The concepts, principles, and tools of managed care were first developed in the medical field starting in the 1970s. Managed care was a response by the major payers of medical costs (employers and unions) to soaring medical care expenses. It was thought that a major source of higher costs was the fee-for-service financing system at the time. In that system, individual patients selected their health care providers, who had the sole discretion to set prices for their services. Third-party payers then footed the bill for any care that insured patients received. Critics charged that such a system was ripe for abuse by both patients and doctors. For patients, health care costs had become an abstraction represented by a bill that was paid by someone else. Doctors, it was argued, could increase their fees with little complaint from patients and could order unnecessary tests and procedures to increase revenue with no accountability.
The development of medical managed care was also driven by other dynamics. As medical malpractice suits began to proliferate, doctors responded by practicing “defensive medicine” in which they ordered tests or procedures in order to avoid accusations that they had been negligent. Further, in the fee-for-service system, doctors had little incentive to consult with one another and coordinate patient care. Patients could go directly to an expensive specialist or even multiple doctors at the same time. This could lead to overlapping treatments, dangerous prescription drug interactions, or other problems because no “gatekeeper” was aware of the full spectrum of the patient's medical history.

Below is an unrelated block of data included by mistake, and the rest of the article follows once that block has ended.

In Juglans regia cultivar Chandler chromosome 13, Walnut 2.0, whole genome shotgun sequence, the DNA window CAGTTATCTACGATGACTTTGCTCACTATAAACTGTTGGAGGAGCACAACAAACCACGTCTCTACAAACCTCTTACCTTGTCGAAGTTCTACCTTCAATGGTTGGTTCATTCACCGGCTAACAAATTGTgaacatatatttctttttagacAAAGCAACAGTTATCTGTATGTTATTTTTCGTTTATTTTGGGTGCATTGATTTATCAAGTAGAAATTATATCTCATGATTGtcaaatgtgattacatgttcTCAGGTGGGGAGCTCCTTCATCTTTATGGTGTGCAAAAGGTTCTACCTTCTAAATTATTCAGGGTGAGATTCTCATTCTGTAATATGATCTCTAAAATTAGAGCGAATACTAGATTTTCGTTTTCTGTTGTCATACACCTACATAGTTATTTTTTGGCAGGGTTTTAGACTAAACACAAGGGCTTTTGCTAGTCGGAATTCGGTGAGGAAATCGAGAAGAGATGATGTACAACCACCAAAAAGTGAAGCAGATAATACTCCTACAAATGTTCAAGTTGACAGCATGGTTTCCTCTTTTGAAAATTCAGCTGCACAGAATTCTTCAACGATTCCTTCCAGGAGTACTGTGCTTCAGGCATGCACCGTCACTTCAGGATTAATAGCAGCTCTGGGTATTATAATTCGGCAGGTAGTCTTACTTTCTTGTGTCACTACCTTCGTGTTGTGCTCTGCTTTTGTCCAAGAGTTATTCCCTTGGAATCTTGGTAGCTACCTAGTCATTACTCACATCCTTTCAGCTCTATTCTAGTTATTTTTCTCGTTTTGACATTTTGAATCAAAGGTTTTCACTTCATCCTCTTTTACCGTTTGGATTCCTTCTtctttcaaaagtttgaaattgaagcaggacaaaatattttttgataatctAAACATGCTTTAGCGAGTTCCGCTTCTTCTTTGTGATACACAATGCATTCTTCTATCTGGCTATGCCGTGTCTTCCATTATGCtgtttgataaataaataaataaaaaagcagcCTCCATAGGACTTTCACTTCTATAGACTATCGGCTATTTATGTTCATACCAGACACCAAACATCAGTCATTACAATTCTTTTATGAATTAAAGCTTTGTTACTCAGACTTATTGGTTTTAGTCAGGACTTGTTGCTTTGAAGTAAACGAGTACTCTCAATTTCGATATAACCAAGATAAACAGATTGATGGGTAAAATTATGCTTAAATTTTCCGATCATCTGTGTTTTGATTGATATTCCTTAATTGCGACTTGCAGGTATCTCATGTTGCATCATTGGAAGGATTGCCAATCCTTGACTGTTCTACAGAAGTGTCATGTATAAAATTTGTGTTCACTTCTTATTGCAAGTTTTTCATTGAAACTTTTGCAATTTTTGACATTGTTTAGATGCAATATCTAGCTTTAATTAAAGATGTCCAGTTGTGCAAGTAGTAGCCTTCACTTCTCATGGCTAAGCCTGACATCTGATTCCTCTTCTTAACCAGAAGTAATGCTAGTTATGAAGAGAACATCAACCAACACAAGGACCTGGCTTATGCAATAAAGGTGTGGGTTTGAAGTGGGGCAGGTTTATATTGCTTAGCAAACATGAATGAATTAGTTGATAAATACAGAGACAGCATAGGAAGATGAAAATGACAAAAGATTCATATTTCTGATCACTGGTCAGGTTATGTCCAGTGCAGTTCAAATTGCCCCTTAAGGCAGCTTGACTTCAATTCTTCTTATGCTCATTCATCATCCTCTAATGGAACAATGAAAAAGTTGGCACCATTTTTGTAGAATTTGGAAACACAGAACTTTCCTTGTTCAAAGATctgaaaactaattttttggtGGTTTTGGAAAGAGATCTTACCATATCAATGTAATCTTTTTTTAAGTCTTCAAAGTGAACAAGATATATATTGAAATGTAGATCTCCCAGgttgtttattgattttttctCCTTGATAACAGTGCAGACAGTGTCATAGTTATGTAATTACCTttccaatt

The American health care system underwent a revolution from a fee-for-service system to a predominately managed care system during the 1970s and 1980s. By 1998, three-quarters of privately insured Americans under the age of 65 were enrolled in some kind of managed care plan (Rosenbaum, 1998, p. 198).
Managed care organizations serve as “gatekeepers” that coordinate services for the patient. They seek to restrain doctors from ordering unnecessary tests and services by limiting certain reimbursements. They often require an authorization process that gives them the opportunity to review the diagnosis and medical recommendations and to suggest less expensive treatment. At the same time, they require patients to make a co-payment so that they have a financial incentive to avoid unnecessary procedures.